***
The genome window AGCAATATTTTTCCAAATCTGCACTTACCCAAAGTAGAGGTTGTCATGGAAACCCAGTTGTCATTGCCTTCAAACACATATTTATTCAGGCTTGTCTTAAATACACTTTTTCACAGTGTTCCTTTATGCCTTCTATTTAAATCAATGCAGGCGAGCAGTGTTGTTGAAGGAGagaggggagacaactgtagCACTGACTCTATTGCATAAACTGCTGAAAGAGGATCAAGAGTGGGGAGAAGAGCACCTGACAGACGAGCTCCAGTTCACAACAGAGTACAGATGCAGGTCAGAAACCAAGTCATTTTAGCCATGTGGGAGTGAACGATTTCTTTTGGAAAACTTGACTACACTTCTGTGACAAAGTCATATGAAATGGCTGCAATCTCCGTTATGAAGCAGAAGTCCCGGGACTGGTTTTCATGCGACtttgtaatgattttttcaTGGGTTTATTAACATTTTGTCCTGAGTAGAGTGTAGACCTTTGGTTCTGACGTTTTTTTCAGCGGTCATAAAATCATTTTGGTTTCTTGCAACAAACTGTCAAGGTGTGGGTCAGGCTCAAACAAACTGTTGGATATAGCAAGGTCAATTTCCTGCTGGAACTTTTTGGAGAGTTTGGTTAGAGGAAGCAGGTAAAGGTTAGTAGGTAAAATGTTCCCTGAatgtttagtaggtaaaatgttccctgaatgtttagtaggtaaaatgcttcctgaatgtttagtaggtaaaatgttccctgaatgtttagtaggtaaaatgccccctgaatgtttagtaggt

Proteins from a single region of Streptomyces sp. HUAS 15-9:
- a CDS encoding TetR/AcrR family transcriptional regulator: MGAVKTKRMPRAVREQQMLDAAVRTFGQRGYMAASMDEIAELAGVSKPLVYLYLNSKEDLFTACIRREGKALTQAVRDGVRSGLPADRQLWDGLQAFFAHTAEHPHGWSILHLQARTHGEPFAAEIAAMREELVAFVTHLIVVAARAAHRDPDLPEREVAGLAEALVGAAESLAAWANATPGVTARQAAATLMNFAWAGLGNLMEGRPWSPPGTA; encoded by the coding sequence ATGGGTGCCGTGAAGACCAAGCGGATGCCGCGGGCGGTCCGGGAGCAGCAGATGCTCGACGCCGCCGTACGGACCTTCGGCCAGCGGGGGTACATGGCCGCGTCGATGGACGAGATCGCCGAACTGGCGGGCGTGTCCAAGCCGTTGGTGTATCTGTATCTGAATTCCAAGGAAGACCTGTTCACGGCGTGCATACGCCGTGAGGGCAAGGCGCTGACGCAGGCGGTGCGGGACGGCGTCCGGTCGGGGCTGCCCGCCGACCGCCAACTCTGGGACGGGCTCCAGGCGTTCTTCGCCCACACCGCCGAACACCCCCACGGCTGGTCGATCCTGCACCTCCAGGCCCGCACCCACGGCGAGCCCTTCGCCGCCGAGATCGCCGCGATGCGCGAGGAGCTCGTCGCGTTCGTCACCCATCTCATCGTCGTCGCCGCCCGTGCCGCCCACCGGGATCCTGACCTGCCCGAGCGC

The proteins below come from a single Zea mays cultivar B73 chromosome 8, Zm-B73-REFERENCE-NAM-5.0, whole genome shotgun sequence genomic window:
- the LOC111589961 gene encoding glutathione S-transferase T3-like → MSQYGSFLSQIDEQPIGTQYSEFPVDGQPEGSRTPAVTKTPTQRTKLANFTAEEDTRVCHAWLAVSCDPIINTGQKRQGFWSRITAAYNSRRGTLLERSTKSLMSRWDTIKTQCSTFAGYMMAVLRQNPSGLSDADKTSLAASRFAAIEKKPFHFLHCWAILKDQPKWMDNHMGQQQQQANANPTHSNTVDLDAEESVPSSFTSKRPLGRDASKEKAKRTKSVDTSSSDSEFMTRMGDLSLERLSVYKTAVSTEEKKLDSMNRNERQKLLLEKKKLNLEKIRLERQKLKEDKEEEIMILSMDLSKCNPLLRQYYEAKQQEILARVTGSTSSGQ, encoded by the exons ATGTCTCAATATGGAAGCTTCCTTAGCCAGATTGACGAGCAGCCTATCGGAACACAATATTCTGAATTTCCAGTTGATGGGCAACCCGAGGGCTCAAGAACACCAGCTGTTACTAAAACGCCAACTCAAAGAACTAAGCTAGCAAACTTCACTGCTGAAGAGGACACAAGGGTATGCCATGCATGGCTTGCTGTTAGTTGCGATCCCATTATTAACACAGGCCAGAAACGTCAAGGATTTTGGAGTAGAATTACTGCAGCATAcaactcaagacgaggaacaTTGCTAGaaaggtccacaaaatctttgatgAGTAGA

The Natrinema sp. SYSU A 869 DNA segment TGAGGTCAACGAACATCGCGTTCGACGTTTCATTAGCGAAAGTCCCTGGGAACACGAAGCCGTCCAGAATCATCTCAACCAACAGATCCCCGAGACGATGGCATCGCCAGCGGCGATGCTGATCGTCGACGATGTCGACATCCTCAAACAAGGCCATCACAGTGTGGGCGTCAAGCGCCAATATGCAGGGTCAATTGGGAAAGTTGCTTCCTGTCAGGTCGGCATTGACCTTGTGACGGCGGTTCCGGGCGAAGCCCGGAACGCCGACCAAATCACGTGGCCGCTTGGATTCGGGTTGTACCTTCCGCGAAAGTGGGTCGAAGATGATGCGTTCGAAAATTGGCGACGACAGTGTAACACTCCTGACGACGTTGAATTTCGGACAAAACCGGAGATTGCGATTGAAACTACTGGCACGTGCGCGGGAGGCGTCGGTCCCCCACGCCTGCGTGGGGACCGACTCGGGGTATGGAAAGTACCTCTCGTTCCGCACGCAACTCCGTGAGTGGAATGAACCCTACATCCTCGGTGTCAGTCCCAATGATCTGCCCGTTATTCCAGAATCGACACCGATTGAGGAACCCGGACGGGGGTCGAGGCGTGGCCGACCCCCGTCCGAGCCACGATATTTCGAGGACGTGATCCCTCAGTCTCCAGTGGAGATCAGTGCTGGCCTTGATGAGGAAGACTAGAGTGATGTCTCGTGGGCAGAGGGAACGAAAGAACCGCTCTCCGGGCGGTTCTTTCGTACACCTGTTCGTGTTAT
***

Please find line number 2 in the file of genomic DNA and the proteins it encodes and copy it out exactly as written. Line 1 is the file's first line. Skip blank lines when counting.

Proteins from a single region of Streptomyces sp. HUAS 15-9: